Review: Rise of the Guardians
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Director: Peter Ramsey
Indian Express rating: **
IT'S that time of the year again when, as children tell us they believe in Santa, we sincerely hope they aren't saying it just so the adults can sleep easy. However, Rise of the Guardians by DreamWorks Animation doesn't just hope that the children of the world still retain wonder, hope, faith, belief †-- plus any other words you may want to throw in -- it goes out to underline it in every twist, turn, slide, slip and slight lifts of this 3D animation.
With hardly a conversation where these words don't pop up, one wonders whom Rise of the Guardians is targeted at? The kids who shouldn't need so much convincing, if the film is essentially about unvarnished belief, or the parents who desperately need to be in the light of all they see to the contrary?
The fact that it is essentially one of the guardians who has his faith tested and restored, and not an ordinary child, makes that message even more incoherent and distant. That is a surprise because DreamWorks Animation mostly has its kid priorities down pat.
We begin with Jack Frost (Pine), who one day realises that thanks to "the man in the moon", he suddenly carries a staff with the ability to create frost or snow at will. With no recollection of his past, the teenage boy wonders why he came to have that staff, but only gets a hint 300 years later when he is summoned to the North Pole by "North" (Santa Claus with an inexplicable accent and distinct tattoos voiced by Baldwin). He is told he has been anointed one of the "guardians" of the world, an Avenger-style gang that includes the Santa, Tooth Fairy (Fisher), Easter Bunny (Jackman, in over-the-top Australian accent) and Sandman (who creates dreams, silently, salubriously and shiningly).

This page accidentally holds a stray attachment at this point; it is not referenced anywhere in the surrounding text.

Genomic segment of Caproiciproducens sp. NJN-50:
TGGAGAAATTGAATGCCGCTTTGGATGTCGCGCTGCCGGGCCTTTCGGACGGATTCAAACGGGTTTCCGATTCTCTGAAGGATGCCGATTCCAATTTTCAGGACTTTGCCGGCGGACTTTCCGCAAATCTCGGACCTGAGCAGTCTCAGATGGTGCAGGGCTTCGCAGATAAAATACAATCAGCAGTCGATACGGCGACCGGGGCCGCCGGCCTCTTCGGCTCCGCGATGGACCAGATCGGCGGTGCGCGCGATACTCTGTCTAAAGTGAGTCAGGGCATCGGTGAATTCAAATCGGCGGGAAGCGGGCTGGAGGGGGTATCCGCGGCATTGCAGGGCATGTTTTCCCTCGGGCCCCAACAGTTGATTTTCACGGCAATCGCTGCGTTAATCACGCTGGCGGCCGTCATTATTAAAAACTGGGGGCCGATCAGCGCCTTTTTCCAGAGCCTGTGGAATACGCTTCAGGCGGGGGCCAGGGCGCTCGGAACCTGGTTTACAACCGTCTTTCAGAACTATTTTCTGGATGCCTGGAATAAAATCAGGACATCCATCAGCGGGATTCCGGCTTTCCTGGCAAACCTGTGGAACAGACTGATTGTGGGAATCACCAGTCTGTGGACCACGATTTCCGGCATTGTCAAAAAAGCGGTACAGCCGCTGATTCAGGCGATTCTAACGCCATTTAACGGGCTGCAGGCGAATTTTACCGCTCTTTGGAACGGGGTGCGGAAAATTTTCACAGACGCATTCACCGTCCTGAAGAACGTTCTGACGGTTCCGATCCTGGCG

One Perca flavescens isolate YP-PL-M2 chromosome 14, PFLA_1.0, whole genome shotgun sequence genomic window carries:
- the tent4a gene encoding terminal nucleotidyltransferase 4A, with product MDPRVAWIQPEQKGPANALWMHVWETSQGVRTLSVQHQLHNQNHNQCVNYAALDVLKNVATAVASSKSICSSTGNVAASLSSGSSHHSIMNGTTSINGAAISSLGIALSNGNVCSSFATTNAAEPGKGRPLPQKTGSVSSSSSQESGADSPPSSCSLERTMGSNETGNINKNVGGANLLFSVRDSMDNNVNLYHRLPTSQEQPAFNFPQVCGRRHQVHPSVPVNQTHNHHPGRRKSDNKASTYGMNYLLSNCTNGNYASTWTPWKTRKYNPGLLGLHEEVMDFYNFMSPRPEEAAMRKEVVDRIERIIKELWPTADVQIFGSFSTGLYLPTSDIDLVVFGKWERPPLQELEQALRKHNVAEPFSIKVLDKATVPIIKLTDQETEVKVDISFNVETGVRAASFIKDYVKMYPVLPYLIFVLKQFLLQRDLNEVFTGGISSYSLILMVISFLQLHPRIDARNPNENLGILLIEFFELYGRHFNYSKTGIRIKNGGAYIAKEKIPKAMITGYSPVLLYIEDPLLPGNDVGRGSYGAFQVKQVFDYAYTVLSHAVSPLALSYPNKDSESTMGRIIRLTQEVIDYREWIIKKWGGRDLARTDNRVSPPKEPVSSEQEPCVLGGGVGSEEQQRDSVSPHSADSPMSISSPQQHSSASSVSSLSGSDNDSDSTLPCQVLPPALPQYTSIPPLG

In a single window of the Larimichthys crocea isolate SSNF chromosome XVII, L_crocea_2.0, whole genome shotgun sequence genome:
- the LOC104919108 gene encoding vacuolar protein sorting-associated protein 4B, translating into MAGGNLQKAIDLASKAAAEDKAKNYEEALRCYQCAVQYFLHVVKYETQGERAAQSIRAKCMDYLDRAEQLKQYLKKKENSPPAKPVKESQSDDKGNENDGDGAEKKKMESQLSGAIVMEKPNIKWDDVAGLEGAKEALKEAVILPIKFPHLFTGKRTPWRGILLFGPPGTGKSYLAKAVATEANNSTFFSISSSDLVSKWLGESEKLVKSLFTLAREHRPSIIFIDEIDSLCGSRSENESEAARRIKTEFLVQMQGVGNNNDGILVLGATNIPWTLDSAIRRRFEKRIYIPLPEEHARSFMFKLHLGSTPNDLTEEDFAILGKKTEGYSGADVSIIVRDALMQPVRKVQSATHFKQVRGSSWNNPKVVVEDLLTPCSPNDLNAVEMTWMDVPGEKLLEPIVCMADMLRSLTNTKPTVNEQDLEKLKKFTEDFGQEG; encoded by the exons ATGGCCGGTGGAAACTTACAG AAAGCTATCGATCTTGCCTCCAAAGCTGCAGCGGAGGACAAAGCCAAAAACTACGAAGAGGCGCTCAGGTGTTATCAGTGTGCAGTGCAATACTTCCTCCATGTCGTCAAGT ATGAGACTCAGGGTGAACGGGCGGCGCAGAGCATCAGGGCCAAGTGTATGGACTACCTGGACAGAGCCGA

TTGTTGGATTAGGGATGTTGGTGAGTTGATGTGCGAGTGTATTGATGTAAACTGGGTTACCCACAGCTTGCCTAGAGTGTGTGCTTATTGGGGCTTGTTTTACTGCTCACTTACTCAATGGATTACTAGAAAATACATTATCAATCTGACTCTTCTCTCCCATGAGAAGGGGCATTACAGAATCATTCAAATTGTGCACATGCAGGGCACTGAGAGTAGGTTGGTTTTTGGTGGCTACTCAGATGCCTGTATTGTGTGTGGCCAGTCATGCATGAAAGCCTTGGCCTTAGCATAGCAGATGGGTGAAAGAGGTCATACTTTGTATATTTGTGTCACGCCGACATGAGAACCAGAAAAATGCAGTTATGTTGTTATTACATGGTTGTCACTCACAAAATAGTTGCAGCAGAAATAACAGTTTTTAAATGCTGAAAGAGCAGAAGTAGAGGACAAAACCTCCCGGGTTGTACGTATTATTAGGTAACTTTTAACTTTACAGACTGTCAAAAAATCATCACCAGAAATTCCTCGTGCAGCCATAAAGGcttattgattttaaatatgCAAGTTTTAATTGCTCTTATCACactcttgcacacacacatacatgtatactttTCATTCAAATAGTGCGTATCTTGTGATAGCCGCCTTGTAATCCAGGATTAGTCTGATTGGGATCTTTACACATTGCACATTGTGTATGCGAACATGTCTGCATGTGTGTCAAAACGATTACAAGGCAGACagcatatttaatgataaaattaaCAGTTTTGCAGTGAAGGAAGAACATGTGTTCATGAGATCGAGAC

Jack protests at being co-opted in this "workhorse" group with the task of keeping the world's children happy. He is more content having "fun", which basically involves snowball fighting with children.
A trip through Santa's wonderful toy factory goes a long way towards changing Jack's mind. What brings on the change faster is the arrival of Pitch Black (Law), the bearer of "fear" and "nightmare" who insists his time has come, takes on the "guardians" and goes about destroying the Tooth Fairy myth as his first mission.
The "guardians" are suitably horrified. This "end of the world" scenario comes with much hand-wringing, soul-searching and a lot of fighting as Pitch pits his Harry Potteresque dementors against the guardians' unquestioning goodness. The animation is excellent, especially how frost springs from the end of Jack's staff and forms the famed fern-like patterns on objects.
The film does broach on the loneliness of characters like Jack, who longs to be seen or touched by another being, but also Pitch, who has gone through life being feared and banished and has now decided to make it his life's ambition. But broach is all it does.
Eyeing the Christmas/New Year good cheer market, Rise of the Guardians is determined to not let a shadow of doubt rest on the brows of those watching. It's the greatest disservice perhaps to its intended market that it doesn't believe they are capable of making their own minds, or finding beliefs that would withstand the harsh light of growing up.
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